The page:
**Symmetrical Component Transformation:**

Symmetrical Component Transformation – A set of three balanced voltages (phasors) V_{a,}V_{b,}V_{c}* *is characterized by equal magnitudes and interphase differences of 120°. The set is said to have a phase sequence *abc (positive sequence) *if V_{b} lags V_{a} by 120° and V_{c} lags V_{b} by 120°.

The three phasors can then be expressed in terms of the reference phasor V_{a} as

where the complex number operator α is defined as

It has the following properties

If the phase sequence is *acb (negative sequence), *then

Thus a set of balanced phasors is fully characterized by its reference phasor (say V_{a}) and its phase sequence (positive or negative).

Suffix 1 is commonly used to indicate positive sequence. A set of (balanced) positive sequence phasors is written as

Similarly, suffix 2 is used to indicate negative sequence. A set of (balanced) negative sequence phasors is written as

A set of three voltages (phasors) equal in magnitude and having the same phase is said to have zero sequence. Thus a set of *zero sequence *phasors is written as

Consider now a set of three voltages (phasors) V_{a,}V_{b,}V_{c} which in general may be unbalanced. According to Fortesque’s theorem* the three phasors can be expressed as the sum of positive, negative and zero sequence phasors defined above. Thus

The three phasor sequences (positive; negative and zero) are called the *symmetrical components *of the original phasor set V_{a,}V_{b,}V_{c} The addition of symmetrical components as per Eqs. (10.5) to (10.7) to generate V_{a,}V_{b,}V_{c} is indicated by the phasor diagram of Fig. 10.1.

Let us now express Eqs. (10.5) to (10.7) in terms of reference phasors V_{a1},V_{a2} and V_{a0.} Thus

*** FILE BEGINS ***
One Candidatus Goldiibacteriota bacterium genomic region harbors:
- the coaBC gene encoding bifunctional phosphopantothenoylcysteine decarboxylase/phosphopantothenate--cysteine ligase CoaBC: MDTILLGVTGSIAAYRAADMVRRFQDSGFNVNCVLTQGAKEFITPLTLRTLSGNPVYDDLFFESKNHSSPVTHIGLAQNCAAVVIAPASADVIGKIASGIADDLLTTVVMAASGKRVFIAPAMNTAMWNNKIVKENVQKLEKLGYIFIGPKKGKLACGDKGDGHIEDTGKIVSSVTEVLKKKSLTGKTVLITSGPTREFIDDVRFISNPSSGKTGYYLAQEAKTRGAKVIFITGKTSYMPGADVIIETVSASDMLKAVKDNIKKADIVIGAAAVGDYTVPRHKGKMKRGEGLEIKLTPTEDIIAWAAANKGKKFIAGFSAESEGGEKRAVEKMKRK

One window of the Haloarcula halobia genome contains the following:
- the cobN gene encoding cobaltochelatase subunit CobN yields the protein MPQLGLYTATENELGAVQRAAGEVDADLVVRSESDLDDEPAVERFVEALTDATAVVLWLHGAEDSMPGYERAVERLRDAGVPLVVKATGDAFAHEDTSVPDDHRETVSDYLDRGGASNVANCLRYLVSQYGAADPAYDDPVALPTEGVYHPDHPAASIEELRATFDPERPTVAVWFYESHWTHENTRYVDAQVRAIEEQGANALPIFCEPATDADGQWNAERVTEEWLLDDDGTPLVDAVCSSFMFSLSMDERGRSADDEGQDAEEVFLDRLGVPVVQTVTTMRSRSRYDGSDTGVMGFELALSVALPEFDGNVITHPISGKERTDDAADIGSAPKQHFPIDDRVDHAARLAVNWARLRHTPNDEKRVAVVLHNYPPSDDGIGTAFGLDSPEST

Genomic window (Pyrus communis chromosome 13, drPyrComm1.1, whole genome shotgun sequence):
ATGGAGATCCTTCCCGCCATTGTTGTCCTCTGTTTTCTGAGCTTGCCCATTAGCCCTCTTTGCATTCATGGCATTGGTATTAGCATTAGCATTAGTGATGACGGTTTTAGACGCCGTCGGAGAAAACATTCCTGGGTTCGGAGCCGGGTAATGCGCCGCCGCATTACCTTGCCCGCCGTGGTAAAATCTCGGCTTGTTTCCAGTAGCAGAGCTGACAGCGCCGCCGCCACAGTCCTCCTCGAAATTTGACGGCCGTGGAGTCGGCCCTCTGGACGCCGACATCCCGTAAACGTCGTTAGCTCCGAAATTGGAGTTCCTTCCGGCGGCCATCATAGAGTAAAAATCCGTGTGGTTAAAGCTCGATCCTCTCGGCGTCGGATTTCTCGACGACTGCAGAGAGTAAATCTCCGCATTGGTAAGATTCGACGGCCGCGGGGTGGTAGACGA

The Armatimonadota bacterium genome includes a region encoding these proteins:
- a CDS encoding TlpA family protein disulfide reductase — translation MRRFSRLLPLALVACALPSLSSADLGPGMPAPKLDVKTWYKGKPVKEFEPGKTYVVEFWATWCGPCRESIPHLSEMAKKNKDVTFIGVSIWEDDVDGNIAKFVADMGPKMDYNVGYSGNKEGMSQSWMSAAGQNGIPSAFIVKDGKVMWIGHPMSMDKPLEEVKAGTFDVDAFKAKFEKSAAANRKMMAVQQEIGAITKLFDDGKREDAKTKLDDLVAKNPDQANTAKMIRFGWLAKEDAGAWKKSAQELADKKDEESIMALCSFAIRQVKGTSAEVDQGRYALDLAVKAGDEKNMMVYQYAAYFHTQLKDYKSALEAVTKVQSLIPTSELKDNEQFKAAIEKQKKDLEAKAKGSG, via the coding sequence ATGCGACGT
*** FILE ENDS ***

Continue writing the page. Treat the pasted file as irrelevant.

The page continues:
These equations can be expressed in the matrix form

Where

We can write Eq.(10.12) as

Computing A^{-1 }and utilizing relations (10.1) , we get

In expanded form we can write Eq. (10.14) as

Equations (10.16) to (10.18) give the necessary relationships for obtaining symmetrical components of the original phasors, while Eqs. (10.5) to (10.7) give the relationships for obtaining original phasors from the symmetrical components.

The symmetrical component transformations though given above in terms of voltages hold for any set of phasors and therefore automatically apply for a set of currents. Thus

and

where

Of course A and A^{-1} are the same as given earlier.

In expanded form the relations (10.19) and (10.20) can be expressed as follows:

- Construction of current phasors from their symmetrical components:

- Obtaining symmetrical components of current phasors:

Certain observations can now be made regarding a three-phase system with neutral return as shown in Fig. 10.2.

The sum of the three line voltages will always be zero. Therefore, the *zero **sequence component of line voltages is always zero, i.e.*

On the other hand, the sum of phase voltages (line to neutral) may not be zero so that their zero sequence component V_{a0} may exist.

Since the sum of the three line currents equals the current in the neutral wire, we have

i.e. the current in the neutral is three times the zero sequence line current. If the neutral connection is severed,

i.e. *in the absence of a neutral connection the zero sequence line current is **always zero.*

**Power Invariance**

We shall now show that the symmetrical component transformation is power invariant, which means that the sum of powers of the three symmetrical components equals the three-phase power.

Total complex power in a three-phase circuit is given by

or

Now